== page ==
Next week the team is switching spots, which means I get to go out into the field! I am excited for my first true adventure out into the desert. Usually the field work I have done in the past has been venturing out into forests or prairies, so I am excited to see the contrast the desert will provide. One of my true joys is venturing far into natural landscapes that are well off the beaten path. Having the opportunity to experience places that many others have not is such a blessing. I am excited to see the native plants, walk through the dust, and gaze up at the stars at night.

Until next time, happy trails!

Michele

The Joshua Tree Genome Project

Hi all! This is Olivia. I am part of a 4 person intern team here on the Mojave Desert, NV working with the USGS on the Joshua Tree Genome Project.

(Check the JTGP out here: http://joshuatreegenome.org)

The mighty Joshua Tree (Yucca brevifolia)
PC: LAD

This project is in collaboration with a handful of academic partners from all over the States and our mentors here in Nevada are among the Principle Investigators because they were some of the first scientists to ever investigate the life cycle, reproduction,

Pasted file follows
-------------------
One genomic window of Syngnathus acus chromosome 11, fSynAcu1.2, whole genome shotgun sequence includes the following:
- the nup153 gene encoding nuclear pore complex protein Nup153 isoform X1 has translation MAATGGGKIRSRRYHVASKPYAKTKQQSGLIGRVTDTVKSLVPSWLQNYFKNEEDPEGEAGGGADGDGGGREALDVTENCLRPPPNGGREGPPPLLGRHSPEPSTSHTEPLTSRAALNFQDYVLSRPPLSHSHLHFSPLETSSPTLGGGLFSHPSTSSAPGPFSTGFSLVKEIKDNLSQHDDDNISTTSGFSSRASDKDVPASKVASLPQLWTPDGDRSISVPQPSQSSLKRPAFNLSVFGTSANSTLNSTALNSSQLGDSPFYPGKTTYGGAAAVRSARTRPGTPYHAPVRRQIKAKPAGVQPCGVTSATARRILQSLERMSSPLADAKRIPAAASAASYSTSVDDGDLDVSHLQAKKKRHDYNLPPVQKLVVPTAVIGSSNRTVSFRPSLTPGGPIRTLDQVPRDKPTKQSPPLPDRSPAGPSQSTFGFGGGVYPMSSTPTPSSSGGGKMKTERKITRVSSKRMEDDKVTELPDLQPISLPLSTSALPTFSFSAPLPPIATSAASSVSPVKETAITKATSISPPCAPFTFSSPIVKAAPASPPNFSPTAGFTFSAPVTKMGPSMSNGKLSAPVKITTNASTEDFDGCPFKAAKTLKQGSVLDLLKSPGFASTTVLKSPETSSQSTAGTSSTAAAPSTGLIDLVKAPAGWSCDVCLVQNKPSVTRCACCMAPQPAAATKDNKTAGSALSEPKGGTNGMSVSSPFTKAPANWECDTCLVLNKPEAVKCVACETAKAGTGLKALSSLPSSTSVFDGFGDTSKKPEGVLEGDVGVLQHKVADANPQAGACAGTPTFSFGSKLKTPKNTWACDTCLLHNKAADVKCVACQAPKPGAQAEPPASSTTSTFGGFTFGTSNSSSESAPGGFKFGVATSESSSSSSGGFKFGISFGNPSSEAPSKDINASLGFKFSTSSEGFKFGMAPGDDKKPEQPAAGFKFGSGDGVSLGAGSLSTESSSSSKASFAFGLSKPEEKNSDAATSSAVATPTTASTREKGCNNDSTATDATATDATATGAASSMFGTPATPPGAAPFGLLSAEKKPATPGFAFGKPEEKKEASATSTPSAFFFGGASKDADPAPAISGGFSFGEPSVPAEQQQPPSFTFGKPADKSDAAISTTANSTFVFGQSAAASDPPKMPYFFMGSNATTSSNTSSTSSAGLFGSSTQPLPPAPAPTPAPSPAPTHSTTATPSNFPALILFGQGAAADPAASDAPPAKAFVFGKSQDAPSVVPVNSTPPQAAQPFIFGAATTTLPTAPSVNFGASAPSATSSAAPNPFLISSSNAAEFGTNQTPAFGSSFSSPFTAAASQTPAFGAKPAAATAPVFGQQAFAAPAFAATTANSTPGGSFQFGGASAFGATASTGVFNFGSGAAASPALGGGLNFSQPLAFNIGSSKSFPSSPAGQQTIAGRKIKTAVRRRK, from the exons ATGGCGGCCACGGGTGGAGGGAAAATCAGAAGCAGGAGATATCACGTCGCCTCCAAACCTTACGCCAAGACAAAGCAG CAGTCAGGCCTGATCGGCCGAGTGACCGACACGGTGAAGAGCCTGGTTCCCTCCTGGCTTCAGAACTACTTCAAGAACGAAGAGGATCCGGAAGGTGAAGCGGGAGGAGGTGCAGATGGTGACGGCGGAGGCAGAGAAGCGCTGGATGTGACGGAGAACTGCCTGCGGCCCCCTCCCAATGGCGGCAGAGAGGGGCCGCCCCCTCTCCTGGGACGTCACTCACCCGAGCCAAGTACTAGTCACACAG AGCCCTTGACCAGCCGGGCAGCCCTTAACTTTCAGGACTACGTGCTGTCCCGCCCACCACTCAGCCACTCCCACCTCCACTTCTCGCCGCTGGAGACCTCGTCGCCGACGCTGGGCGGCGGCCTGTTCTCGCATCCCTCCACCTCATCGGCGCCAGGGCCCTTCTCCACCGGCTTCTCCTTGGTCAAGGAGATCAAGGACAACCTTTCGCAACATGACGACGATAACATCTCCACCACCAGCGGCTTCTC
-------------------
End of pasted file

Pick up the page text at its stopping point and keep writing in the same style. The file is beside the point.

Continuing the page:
demography, and the effects of climate change on Joshua Trees!

So, Why the JTGP?:

JTs are an icon of the Mojave, provide food for a large range of desert organisms, and have an incredible relationship with their obligate moth pollinators. Both organisms have a long co-evolutionary history together which is known to result in JT population differentiation. Given the changes in climate that are projected for the Mojave and surrounding areas, the JT is now also going to be facing selection based on abiotic factors.
Therefore, the JT Genome Project was created with the goal of examining the JT’s local adaptation to climate, with the purpose of exploring the primary source of selection across populations (climate [abiotic] vs. pollinator driven population differentiation [biotic]). This will be done by identify ecophysiological traits that determine seedling tolerance to climate change and the genes that structure these traits (Project Proposal, 2020). Crazy cool! It is a multi-year study and we have the good fortune of being here right at the start. Oh, and of course, this project also involves sequencing, for the first time, the JT genome.